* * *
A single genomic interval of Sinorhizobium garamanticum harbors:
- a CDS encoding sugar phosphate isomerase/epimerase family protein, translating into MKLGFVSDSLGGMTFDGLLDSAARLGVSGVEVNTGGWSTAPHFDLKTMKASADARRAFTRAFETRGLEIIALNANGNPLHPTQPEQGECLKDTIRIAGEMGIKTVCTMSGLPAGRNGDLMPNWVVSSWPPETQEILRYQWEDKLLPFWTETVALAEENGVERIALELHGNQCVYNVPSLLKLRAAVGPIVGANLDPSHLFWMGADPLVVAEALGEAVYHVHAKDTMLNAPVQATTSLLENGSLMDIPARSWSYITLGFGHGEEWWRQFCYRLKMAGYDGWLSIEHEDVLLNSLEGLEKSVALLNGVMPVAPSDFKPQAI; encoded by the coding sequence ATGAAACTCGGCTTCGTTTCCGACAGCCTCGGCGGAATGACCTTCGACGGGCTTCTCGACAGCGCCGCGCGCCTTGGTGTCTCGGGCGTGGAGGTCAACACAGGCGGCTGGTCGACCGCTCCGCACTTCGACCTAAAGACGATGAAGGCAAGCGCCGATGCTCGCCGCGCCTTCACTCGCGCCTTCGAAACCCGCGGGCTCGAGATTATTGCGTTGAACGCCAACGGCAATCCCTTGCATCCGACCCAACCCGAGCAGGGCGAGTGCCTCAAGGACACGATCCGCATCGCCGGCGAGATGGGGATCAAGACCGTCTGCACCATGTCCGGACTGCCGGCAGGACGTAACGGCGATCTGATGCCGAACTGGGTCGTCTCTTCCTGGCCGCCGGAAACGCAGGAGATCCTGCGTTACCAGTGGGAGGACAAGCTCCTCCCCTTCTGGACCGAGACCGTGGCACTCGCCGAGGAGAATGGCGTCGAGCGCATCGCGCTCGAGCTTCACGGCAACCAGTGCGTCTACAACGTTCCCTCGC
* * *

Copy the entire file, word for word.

A single genomic interval of Sinorhizobium garamanticum harbors:
- a CDS encoding sugar phosphate isomerase/epimerase family protein, translating into MKLGFVSDSLGGMTFDGLLDSAARLGVSGVEVNTGGWSTAPHFDLKTMKASADARRAFTRAFETRGLEIIALNANGNPLHPTQPEQGECLKDTIRIAGEMGIKTVCTMSGLPAGRNGDLMPNWVVSSWPPETQEILRYQWEDKLLPFWTETVALAEENGVERIALELHGNQCVYNVPSLLKLRAAVGPIVGANLDPSHLFWMGADPLVVAEALGEAVYHVHAKDTMLNAPVQATTSLLENGSLMDIPARSWSYITLGFGHGEEWWRQFCYRLKMAGYDGWLSIEHEDVLLNSLEGLEKSVALLNGVMPVAPSDFKPQAI; encoded by the coding sequence ATGAAACTCGGCTTCGTTTCCGACAGCCTCGGCGGAATGACCTTCGACGGGCTTCTCGACAGCGCCGCGCGCCTTGGTGTCTCGGGCGTGGAGGTCAACACAGGCGGCTGGTCGACCGCTCCGCACTTCGACCTAAAGACGATGAAGGCAAGCGCCGATGCTCGCCGCGCCTTCACTCGCGCCTTCGAAACCCGCGGGCTCGAGATTATTGCGTTGAACGCCAACGGCAATCCCTTGCATCCGACCCAACCCGAGCAGGGCGAGTGCCTCAAGGACACGATCCGCATCGCCGGCGAGATGGGGATCAAGACCGTCTGCACCATGTCCGGACTGCCGGCAGGACGTAACGGCGATCTGATGCCGAACTGGGTCGTCTCTTCCTGGCCGCCGGAAACGCAGGAGATCCTGCGTTACCAGTGGGAGGACAAGCTCCTCCCCTTCTGGACCGAGACCGTGGCACTCGCCGAGGAGAATGGCGTCGAGCGCATCGCGCTCGAGCTTCACGGCAACCAGTGCGTCTACAACGTTCCCTCGC